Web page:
A reader recently asked what the fastest way to take an absolute value was. It occurred to me that there are a *lot* of ways to do this in Unity! So today we’ll try them all out and see which is best.

## Posts Tagged math

The Unity.Mathematics package documentation has a curious statement: “Note that currently, for an optimal usage of this library, it is recommended to use SIMD 4 wide types (float4, int4, bool4…)” Today we’ll explore why we should consider using `float4`

, not `float3`

, after years of using `Vector3`

.

Along with Unity 2019.1 and Burst, the Unity.Mathematics package is now out of Preview. It offers alternatives to longstanding core types in Unity such as `Vector3`

, `Matrix4x4`

, and `Quaternion`

. Today we’ll see how switching to these types can improve performance in Burst-compiled jobs.

IL2CPP can really slow our code down sometimes, and not just for esoteric features. Calling common math and string functions can be dramatically slower in IL2CPP. Today’s article shows you how you can work around this to speed them back up.

`Math.abs`

is a commonly-used utility function for taking the absolute value of a `Number`

. However, there’s no special-case version for taking the absolute value of an `int`

. Of course `Math.abs`

will work for `int`

values, but we can do it faster. Read on for a couple of ways.

The site has had *many* articles about improving the performance of your app, but never discussed the basic methodology on which all optimizations should be based. Today’s article will go over a scientific approach to optimizing that makes use of a tool known as a profiler and demonstrate using an AS3 application just why it’s so important to usage such a tool.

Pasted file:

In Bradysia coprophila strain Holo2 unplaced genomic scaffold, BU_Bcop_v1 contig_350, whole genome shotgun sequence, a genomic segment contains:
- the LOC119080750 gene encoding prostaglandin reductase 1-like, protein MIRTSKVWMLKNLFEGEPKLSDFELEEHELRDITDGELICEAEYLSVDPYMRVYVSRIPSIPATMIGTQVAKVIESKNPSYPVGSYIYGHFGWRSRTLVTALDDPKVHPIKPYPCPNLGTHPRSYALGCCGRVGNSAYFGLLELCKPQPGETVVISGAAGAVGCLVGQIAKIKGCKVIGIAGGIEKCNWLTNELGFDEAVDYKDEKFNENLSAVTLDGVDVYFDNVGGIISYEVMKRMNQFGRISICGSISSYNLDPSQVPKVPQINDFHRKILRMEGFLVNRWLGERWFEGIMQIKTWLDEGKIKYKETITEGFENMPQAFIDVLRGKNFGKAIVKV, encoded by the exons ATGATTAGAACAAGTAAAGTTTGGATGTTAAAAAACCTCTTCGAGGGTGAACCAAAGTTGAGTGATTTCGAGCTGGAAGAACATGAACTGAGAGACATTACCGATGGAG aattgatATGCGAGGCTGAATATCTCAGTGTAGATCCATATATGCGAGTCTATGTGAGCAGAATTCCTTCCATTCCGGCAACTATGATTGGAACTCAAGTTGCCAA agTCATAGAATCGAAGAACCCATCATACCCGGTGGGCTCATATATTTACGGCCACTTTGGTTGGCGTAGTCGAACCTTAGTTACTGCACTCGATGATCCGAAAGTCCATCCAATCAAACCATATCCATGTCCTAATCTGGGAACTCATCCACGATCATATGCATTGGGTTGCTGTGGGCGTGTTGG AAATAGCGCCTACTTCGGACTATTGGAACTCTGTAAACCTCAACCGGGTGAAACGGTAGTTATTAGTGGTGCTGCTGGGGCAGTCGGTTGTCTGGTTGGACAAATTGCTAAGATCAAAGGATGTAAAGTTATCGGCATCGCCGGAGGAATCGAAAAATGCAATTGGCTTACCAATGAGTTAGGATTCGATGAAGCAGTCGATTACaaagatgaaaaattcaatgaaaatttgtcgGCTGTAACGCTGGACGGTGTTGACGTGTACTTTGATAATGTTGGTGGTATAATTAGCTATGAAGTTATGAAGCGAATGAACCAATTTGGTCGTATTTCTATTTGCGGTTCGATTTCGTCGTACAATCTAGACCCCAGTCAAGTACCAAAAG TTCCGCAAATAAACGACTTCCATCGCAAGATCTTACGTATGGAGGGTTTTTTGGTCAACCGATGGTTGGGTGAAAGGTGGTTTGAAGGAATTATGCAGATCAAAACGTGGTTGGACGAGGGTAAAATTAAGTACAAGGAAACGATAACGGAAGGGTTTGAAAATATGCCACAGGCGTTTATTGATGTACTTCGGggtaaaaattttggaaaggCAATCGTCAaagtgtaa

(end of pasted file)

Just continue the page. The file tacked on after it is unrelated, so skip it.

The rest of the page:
The `Vector3D`

class debuted in Flash Player 10.0 as Adobe’s official implementation of, well, a 3D mathematical vector (not the pseudo-`Array`

class `Vector`

). Weirdly, it has a `w`

component and is therefore technically a 4D vector, but its API inconsistently make use of the fourth dimension. There are also strange oversights, inefficiencies, and functionality it really should have always had. Read on for my custom `Vector3D`

derivative—`Vector3DExt`

—that fixes all of these problems by extending and improving on the original.

I’ve been looking at a lot of AVM2 bytecode recently with the excellent Nemo440 AIR app. Some of the code was using my inline Math.ceil() function and I noticed that the int() cast is implemented like any other function call. Today’s article will show you how to optimize the inline Math.ceil() call even further by avoiding this function call.

As a followup to my article on Inlining Math.ceil(), I decided to inline some more functions in the `Math` class. Read on for the code as well as tests proving correctness and speed.

Math.ceil() is a common, mundane function that you likely call all the time. I know I do. If performance gets to be important and you have a Math.ceil() in some inner loop or frequently called function, consider inlining it. Below I’ll show you how and provide a test app showing you just how much CPU time you’ll save.